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Friday, October 28, 2011

Waiting for Your Ship to Come In

Like everyone in my part of the world, I grew up in a somewhat nautical culture where a lot of poplar phrases and superstitions were linked to the sea. I often heard references to "your ship coming in"  People would say someone was "still waiting for his ship to come".  In the last week or so, this area received a huge economic boost when a major ship building contract was awarded to the city port.  The headlines read, "Our ship has come in". All things nautical are again popular as everyone is well, "on board".

It turns out that phrase has it roots back in the days where merchant sailing ships were first becoming popular. A few big risk takers would put everything they had, and some borrowed resources, into building a great ship. After years of the building process, they would equip it with the best crew they could find and enough supplies that they would survive an undetermined time at sea.  Then they "let go".  They sent their ship and crew off to find riches. And they waited.

The thing is they had no communication devices back then.  (Again, with the technology  Not a thing.  Not land to sea radios, no cell phones, not even real navigational devices.  So once your ship was out of the harbour you had no idea what was happening to it.  There was no hurricane or storm warning system and even if you did know a storm was coming you had no way to communication that to your ship. No communication. No control.

For all you knew, you ship had sank a few miles off the coast, negotiating what was often the worst part of the journey. All you could do was keep scanning the coastline and "wait for your ship to come in".  Imagine the day when you looked up and saw your ship coming in to harbour.  It would be riding low in the water because of all the treasure and trading goods it had piled on there to sell, and make you rich.  It might be spices, it might be tea, foreign treasures, who knew- but it was sweat reward for your waiting.  The sails might be ripped and battered, some of the crew lost, but you were set for at least ten years as a wealthy person if the treasure was worthwhile at all. 

Not everyone can be a ship builder. You need a lot of confidence to do that kind of thing. You might need a few drops of the Bach Flower essence Larch during the ship building process. Imagine how many people would try to rip apart your dream and self-esteem.  I mean, what do you know about ship building anyway.  Maybe you should just grow potatoes and make an honest meager living like your  brothers- all ten of them!

Not everyone has the courage to be a ship builder. You might need a lot of Mimulus Bach Flower drops for that kind of thing. Imagine the fear you would feel as you watched that ship and all your hopes and dreams head out to sea.  Every time a gale blew through you'd be fearful that it was far worse out at sea and you ship and crew wasn't surviving. You wouldn't be the only one needing that Mimulus.  There's a good reason why the houses in coastal towns have a balcony built that faces the sea. It's called the "widow's walk".  So you wouldn't be the only one awake at night fearful of ship wrecks. On those really stormy nights when you or those wives woke up from a shipwreck nightmare in a cold sweat, you'd really want a bottle of Rock Rose by your bed.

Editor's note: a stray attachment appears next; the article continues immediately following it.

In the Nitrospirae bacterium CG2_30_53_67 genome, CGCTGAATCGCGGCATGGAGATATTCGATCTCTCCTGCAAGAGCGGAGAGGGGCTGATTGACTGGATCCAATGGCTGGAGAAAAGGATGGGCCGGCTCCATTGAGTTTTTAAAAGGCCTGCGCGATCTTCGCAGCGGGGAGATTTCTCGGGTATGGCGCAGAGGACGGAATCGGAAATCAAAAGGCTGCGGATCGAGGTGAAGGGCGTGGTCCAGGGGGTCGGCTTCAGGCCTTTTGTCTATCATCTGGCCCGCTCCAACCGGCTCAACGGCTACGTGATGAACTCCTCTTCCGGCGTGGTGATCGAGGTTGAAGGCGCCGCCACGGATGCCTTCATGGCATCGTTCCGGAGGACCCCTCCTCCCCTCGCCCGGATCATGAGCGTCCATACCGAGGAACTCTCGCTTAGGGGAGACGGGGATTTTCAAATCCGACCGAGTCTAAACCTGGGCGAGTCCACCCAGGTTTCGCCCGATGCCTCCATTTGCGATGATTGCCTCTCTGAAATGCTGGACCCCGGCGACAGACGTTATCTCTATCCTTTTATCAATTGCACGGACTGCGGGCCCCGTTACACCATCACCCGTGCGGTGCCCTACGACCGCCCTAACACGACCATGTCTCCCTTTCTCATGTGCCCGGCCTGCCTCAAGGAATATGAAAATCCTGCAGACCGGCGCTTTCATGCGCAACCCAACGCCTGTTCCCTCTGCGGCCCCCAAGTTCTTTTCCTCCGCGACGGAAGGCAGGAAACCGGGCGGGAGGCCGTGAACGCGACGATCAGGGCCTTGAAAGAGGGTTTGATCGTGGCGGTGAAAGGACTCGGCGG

Not everyone would have the patience to be a ship builder. Imagine the wait for that ship to come in. You could imagine all the things your riches would buy, the easy life you might live if only your ship would hurry up and come in.  Imagine the "great deals" you would have to pass up because your ship wasn't in yet.  You might need a lot of drops of Impatiens to keep you balanced in the wait. You wouldn't get any updates. Not one. No communication. Any day could "be the day", and each day that wasn't you might be getting more irritated and frustrated.

Not everyone is meant to be a ship builder. You have to have a deep inner knowing, a calling to take that kind of risk and feel guided to follow it through.  When you were tempted to ask everyone you if they had seen your ship on the horizon, if they had any idea when it might come, you'd need some drops of Cerato. After all, you got into this business because you knew it was right for you, Cerato could help you trust that inner wisdom. Cerato would help you really believe it when you told those wives you knew the ship would be coming "any day now".

The phrase has endured even though the days of merchant sailing ships with no communication on board have long faded into the past. Perhaps because some people still build ships, the phrase still applies.  If you're a writer, you ship might be  manuscript.  If you're an artist, you ship might be a sculpture or a painting. If you're a teacher, your ship might be that student that you patiently helped through some rough spots.  If you're a parent, your ship might be your children that have set sail for unknown waters.

As a ship builder, you don't always know what kind of treasures will be on your ship when it returns.  It might be spices, it might be tea, it might be gold. You might be able to turn it into gold. It might be something you have never even anticipated, something foreign that you could never have imagined.

It doesn't really help to keep scanning the horizon.  Once you launch that ship it's out of your control.  It's out of the range of communication.  You have to move on and go about your daily life secure in the faith that "Your ship will come in" and the rewards will be great!  Here's to safe sailing and gentle breezes. You never know when that day may be.  Maybe today is the day your ship comes in!

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